Why is the rupee weakening again and what’s the outlook for the currency?


by 5paisa Research Team Last Updated: Dec 21, 2021, 11:38 AM IST

To say that the Indian rupee has had a roller-coaster ride over the last couple of years, would be an understatement, by a mile. 

From being one of the worst-performing currencies in Asia in 2020, in the wake of the economic slowdown induced by the coronavirus lockdown, the rupee rebounded in May this year, to become one of the best performing. 

And now it appears, the Indian rupee is set to end the year as Asia’s worst performing currency, according to a Bloomberg report. 

How much has the currency slumped over the last few months? And why is this decline happening?

The currency declined 2.2% this quarter as global funds pulled $4 billion of capital out of the country’s stock market, the most among regional markets where data is available, said the report.

But why are foreign investors selling their holdings in Indian markets?

Foreigners sold Indian stocks as Goldman Sachs Group Inc. and Nomura Holdings Inc. recently lowered their outlook for equities, citing lofty valuations, at a time when concerns about the omicron virus variant are roiling the global markets. Record-high trade deficit and the Reserve Bank of India’s policy divergence with the US Federal Reserve have also impinged on the rupee’s carry appeal.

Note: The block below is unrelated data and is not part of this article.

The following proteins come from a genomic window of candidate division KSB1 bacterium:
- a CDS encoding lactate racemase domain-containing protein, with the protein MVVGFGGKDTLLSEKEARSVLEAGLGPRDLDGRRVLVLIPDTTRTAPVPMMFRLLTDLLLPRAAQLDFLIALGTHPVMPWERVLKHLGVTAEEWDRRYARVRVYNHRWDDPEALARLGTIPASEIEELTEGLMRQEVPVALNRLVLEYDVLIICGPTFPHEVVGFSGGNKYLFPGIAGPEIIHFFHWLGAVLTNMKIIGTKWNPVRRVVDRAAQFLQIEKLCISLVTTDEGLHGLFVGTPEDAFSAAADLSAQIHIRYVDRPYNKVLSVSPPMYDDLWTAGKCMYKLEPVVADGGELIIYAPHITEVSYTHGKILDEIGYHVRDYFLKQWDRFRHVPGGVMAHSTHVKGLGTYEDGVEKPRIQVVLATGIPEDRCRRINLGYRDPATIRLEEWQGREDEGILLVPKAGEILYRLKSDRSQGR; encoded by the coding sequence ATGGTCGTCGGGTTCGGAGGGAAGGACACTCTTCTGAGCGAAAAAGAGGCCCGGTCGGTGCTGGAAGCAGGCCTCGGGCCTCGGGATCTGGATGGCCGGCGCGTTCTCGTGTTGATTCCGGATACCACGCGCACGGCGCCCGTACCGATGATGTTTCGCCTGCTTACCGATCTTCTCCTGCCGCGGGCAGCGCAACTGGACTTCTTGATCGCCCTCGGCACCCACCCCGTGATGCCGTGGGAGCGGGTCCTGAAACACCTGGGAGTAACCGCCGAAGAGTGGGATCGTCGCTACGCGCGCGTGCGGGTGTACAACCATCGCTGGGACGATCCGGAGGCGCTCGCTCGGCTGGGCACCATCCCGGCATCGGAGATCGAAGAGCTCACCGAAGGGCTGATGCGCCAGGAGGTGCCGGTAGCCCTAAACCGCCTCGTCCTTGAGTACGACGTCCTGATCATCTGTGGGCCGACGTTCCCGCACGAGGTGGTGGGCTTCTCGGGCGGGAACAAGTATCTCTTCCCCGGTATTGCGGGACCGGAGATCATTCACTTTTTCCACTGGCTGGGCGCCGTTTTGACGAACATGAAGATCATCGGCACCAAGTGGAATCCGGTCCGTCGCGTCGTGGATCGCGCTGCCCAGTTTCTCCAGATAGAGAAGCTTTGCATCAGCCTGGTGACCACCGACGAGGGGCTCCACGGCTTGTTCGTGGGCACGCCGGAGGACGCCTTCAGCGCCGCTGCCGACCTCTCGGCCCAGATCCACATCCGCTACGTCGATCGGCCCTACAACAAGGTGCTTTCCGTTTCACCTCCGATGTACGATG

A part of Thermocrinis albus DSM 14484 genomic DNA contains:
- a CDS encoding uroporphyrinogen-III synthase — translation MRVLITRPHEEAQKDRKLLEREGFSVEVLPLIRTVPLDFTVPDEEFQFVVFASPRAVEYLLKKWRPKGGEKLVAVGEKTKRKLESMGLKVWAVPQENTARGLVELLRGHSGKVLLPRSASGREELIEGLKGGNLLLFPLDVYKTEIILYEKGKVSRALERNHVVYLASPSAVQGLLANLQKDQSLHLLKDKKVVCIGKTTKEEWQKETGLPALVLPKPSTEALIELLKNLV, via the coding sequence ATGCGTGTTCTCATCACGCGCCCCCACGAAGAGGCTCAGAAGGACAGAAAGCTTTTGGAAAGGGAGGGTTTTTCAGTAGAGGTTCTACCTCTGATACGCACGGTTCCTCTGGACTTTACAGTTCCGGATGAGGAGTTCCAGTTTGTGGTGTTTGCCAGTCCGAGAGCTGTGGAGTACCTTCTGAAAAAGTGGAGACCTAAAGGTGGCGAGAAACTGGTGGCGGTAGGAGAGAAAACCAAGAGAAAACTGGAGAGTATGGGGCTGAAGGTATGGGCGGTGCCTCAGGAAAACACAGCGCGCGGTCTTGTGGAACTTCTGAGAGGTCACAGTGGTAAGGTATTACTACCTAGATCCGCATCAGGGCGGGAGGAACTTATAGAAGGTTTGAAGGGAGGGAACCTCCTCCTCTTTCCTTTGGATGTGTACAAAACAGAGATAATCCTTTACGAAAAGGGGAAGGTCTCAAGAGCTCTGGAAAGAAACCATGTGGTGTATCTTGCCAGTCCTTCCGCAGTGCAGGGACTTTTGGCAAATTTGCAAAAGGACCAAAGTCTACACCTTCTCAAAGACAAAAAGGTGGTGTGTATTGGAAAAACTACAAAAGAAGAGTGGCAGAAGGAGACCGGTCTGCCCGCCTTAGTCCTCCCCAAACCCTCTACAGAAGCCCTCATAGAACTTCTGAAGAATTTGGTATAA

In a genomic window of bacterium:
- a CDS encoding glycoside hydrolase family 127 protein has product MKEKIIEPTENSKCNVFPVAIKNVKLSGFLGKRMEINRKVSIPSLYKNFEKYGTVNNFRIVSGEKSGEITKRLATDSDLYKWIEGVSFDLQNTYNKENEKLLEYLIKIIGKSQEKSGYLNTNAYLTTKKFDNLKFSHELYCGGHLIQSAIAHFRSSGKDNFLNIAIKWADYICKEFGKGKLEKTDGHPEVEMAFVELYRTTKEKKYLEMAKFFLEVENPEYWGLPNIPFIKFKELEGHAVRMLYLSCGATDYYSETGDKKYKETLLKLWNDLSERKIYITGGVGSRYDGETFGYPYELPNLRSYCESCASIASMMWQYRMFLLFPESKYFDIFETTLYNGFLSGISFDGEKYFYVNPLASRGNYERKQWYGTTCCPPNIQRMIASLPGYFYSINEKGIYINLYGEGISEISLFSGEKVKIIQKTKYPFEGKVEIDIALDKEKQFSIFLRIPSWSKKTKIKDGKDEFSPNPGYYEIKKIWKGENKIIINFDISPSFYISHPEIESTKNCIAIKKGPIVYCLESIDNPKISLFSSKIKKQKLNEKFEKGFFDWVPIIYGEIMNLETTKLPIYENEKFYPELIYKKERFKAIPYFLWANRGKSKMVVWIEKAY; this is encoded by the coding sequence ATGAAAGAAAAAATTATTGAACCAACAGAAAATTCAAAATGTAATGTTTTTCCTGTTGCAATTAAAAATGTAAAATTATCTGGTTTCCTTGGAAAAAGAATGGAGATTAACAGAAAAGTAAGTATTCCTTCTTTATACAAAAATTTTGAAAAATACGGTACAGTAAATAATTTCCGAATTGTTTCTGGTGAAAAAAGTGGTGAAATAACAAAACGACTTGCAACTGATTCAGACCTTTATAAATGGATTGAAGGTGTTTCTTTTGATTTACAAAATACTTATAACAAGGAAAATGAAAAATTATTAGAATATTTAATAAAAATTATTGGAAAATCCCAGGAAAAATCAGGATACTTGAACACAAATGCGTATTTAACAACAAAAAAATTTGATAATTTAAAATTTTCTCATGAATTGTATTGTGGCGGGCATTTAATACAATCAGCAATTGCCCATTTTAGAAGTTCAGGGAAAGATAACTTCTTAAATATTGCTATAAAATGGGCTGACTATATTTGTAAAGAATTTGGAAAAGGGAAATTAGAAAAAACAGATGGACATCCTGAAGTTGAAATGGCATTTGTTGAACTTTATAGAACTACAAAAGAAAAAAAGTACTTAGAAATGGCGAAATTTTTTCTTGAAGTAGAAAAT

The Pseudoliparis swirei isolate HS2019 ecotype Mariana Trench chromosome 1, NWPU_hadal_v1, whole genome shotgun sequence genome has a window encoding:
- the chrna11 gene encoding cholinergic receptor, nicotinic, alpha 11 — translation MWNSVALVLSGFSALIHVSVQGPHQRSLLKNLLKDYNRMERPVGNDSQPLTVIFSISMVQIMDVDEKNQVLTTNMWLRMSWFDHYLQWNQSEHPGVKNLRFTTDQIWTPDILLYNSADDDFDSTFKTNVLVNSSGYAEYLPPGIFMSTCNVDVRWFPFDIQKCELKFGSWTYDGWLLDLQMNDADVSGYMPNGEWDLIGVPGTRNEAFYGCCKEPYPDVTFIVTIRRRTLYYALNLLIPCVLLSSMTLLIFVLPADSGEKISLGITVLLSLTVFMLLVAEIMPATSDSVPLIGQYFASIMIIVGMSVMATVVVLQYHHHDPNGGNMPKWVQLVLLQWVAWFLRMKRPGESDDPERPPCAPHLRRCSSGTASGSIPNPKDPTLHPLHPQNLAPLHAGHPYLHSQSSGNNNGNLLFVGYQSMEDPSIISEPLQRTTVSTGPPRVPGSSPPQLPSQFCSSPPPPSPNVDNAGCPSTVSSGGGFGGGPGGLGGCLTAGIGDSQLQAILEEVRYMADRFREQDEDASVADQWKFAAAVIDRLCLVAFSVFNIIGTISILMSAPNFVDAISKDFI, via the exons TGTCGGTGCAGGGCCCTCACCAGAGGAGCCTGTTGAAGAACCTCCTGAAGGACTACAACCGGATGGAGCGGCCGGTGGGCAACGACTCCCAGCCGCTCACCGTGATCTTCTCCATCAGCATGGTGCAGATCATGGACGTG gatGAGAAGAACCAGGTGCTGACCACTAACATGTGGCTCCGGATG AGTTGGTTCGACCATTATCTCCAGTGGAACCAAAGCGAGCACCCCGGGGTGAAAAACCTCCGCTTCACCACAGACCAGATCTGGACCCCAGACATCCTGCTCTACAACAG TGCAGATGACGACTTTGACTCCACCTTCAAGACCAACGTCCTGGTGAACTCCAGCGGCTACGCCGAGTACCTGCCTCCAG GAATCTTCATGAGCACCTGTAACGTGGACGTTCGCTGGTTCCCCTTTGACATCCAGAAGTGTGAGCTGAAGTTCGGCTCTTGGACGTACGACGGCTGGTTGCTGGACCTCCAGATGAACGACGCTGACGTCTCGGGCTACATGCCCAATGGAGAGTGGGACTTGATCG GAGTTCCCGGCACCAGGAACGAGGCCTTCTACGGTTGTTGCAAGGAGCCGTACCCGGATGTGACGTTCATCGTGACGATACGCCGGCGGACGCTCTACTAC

Is the decline in the value of the rupee all bad news?

Not really. A decline in the value of the Indian rupee does make exports from the country cheaper. This, in turn, would help cushion the impact of the economic slowdown, especially since domestic demand too has declined. 

Having said that, since India remains an import-dependent country—especially when it comes to energy as well as electronic equipment—a weaker rupee would mean costlier imports and could potentially skew the country’s balance of payments. In fact, India’s trade deficit widened to an all-time high of about $23 billion in November amid higher imports. 

So, to that extent, it is a mixed bag of sorts, and the RBI would have to tread cautiously. 

How much could the rupee decline further?

Citing QuantArt Market Solutions, the Bloomberg analysis says the rupee could decline to 78 per dollar by end-March, falling past the previous record low of 76.9088 reached in April 2020.

Another survey of traders and analysts by Bloomberg forecasts the rupee at 76.50. The rupee is set to drop about 4% this year in a fourth straight year of losses, the report noted.

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